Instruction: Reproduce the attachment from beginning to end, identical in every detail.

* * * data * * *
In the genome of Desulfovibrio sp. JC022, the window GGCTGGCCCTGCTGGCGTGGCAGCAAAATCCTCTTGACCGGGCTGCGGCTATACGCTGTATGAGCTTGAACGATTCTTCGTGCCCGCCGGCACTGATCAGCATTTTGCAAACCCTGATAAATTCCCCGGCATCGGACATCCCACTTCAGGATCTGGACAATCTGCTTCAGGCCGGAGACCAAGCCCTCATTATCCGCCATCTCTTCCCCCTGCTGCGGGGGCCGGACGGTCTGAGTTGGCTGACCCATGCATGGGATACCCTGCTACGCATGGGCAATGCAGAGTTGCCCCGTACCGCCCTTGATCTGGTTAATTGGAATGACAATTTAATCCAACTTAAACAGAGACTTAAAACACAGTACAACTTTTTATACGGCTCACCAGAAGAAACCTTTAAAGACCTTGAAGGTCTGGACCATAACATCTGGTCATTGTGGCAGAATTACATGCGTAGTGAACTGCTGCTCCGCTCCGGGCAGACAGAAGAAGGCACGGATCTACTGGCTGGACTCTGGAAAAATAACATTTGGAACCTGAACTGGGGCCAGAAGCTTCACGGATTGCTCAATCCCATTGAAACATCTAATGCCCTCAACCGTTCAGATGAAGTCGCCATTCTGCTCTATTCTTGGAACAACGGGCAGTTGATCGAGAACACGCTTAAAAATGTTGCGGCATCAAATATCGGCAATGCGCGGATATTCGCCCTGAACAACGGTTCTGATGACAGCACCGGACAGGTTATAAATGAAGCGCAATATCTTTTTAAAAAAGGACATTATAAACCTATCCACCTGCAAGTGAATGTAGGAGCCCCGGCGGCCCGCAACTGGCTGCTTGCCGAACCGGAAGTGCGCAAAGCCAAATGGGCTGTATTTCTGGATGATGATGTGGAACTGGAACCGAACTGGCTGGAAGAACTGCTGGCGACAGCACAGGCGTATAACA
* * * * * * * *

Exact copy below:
In the genome of Desulfovibrio sp. JC022, the window GGCTGGCCCTGCTGGCGTGGCAGCAAAATCCTCTTGACCGGGCTGCGGCTATACGCTGTATGAGCTTGAACGATTCTTCGTGCCCGCCGGCACTGATCAGCATTTTGCAAACCCTGATAAATTCCCCGGCATCGGACATCCCACTTCAGGATCTGGACAATCTGCTTCAGGCCGGAGACCAAGCCCTCATTATCCGCCATCTCTTCCCCCTGCTGCGGGGGCCGGACGGTCTGAGTTGGCTGACCCATGCATGGGATACCCTGCTACGCATGGGCAATGCAGAGTTGCCCCGTACCGCCCTTGATCTGGTTAATTGGAATGACAATTTAATCCAACTTAAACAGAGACTTAAAACACAGTACAACTTTTTATACGGCTCACCAGAAGAAACCTTTAAAGACCTTGAAGGTCTGGACCATAACATCTGGTCATTGTGGCAGAATTACATGCGTAGTGAACTGCTGCTCCGCTCCGGGCAGACAGAAGAAGGCACGGATCTACTGGCTGGACTCTGGAAAAATAACATTTGGAACCTGAACTGGGGCCAGAAGCTTCACGGATTGCTCAATCCCATTGAAACATCTAATGCCCTCAACCGTTCAGATGAAGTCGCCATTCTGCTCTATTCTTGGAACAACGGGCAGTTGATCGAGAACACGCTTAAAAATGTTGCGGCATCAAATATCGGCAATGCGCGGATATTCGCCCTGAACAACGGTTCTGATGACAGCACCGGACAGGTTATAAATGAAGCGCAATATCTTTTTAAAAAAGGACATTATAAACCTATCCACCTGCAAGTGAATGTAGGAGCCCCGGCGGCCCGCAACTGGCTGCTTGCCGAACCGGAAGTGCGCAAAGCCAAATGGGCTGTATTTCTGGATGATGATGTGGAACTGGAACCGAACTGGCTGGAAGAACTGCTGGCGACAGCACAGGCGTATAACA